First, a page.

[F]ollowing a rise in extremist violence, the Government began trying cases of persons accused of terrorism and membership in terrorist groups before military tribunals. . . . This use of the military . . . courts . . . has deprived hundreds of civilian defendants of the constitutional right to be tried by a civilian judge. The Government defends the use of military courts as necessary in terrorism cases, maintaining that trials in the civilian courts are protracted and that civilian judges and their families are vulnerable to terrorist threats. Some civilian judges have confirmed that they fear trying high visibility terrorism cases because of possible reprisal. The Government claims that civilian defendants receive fair trials in military courts. . . . However, the military courts do not ensure civilian defendants due process before an independent tribunal. . . . There is no appellate process for verdicts issued by military courts; instead, verdicts are subject to . . . confirmation by the President.
This is not the draft of an ACLU press release on the recent military order signed by President Bush. It is an excerpt about Egypt from the U.S. Department of State Country Reports on Human Rights Practices for 2000. Similarly, when American Lori Berenson was convicted on terrorism charges in a military court in Peru, the United States vigorously objected, and included in its report the following analysis: "Proceedings in these military courts . . . do not meet internationally accepted standards of openness, fairness, and due process. Military courts hold . . . trials in secret."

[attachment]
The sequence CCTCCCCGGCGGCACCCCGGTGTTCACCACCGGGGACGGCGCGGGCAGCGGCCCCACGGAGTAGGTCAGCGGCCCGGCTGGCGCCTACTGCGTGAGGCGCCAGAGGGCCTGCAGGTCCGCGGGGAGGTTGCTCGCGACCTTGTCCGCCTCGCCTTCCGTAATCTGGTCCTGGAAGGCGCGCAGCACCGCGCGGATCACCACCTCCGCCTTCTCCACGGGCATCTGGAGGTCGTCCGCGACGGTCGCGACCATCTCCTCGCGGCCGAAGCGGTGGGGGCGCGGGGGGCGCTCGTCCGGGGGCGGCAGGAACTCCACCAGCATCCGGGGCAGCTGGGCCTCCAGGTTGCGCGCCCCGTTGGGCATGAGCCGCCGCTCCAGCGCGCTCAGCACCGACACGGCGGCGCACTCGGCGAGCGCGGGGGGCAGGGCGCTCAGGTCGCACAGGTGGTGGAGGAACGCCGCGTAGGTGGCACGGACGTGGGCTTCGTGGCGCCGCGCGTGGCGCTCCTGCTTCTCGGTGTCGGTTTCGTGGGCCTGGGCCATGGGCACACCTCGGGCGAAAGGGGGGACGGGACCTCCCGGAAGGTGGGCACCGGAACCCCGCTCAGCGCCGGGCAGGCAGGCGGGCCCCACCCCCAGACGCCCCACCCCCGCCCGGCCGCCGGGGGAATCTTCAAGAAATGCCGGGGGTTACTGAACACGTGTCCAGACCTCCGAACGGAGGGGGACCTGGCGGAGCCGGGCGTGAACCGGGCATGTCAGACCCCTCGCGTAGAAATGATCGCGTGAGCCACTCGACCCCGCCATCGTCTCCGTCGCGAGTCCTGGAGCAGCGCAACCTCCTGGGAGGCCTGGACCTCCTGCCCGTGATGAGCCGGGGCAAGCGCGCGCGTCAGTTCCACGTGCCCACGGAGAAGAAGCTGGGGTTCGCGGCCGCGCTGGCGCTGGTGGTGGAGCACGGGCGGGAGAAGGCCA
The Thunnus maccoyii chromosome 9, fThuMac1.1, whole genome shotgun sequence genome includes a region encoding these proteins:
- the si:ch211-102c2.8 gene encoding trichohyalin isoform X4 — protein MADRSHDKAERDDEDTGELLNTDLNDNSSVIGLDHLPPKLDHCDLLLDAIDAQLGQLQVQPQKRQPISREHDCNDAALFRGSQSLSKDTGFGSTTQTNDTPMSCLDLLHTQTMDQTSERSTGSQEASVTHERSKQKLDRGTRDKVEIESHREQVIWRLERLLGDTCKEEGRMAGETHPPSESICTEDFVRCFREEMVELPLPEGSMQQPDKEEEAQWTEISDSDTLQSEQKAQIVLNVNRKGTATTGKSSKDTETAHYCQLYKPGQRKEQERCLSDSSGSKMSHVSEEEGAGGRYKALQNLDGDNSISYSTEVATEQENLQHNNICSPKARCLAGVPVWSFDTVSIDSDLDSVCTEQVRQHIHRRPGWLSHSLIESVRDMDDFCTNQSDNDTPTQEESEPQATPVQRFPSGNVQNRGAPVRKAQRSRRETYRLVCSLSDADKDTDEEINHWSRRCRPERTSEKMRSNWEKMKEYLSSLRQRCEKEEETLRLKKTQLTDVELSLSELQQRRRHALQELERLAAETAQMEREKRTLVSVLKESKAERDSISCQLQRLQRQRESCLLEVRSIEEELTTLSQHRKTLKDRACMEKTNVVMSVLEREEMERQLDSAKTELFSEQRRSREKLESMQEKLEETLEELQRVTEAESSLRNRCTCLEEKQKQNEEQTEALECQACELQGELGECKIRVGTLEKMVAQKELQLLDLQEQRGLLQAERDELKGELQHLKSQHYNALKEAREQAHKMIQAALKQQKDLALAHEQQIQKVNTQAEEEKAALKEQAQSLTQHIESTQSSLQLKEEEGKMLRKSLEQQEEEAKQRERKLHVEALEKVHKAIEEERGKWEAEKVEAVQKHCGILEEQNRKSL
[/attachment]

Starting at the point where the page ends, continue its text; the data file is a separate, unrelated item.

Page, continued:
After the president’s order authorizing secret military trials, what will the United States be able to say?
The Bush administration has shown some initial signs that it will not forsake the U.S. criminal justice system —for example, deciding in early December to try French citizen Zacarias Moussaoui for conspiracy to commit terrorism and other related crimes in federal district court in Virginia. However, the administration is defending its military order with great intensity and is not providing much advance information on how and when military commissions could be used.
Many societies have faced the violent scourge of terrorism and attacks on innocent civilians. But of these the United States has the strongest constitutionally based institutions of justice. In this time of crisis, we should view these institutions as a source of strength, not a liability. So why does the administration insist on having the authority to turn away from that system now, in favor of an extraconstitutional process that will surely be seen by many in the Muslim world as lacking in credibility?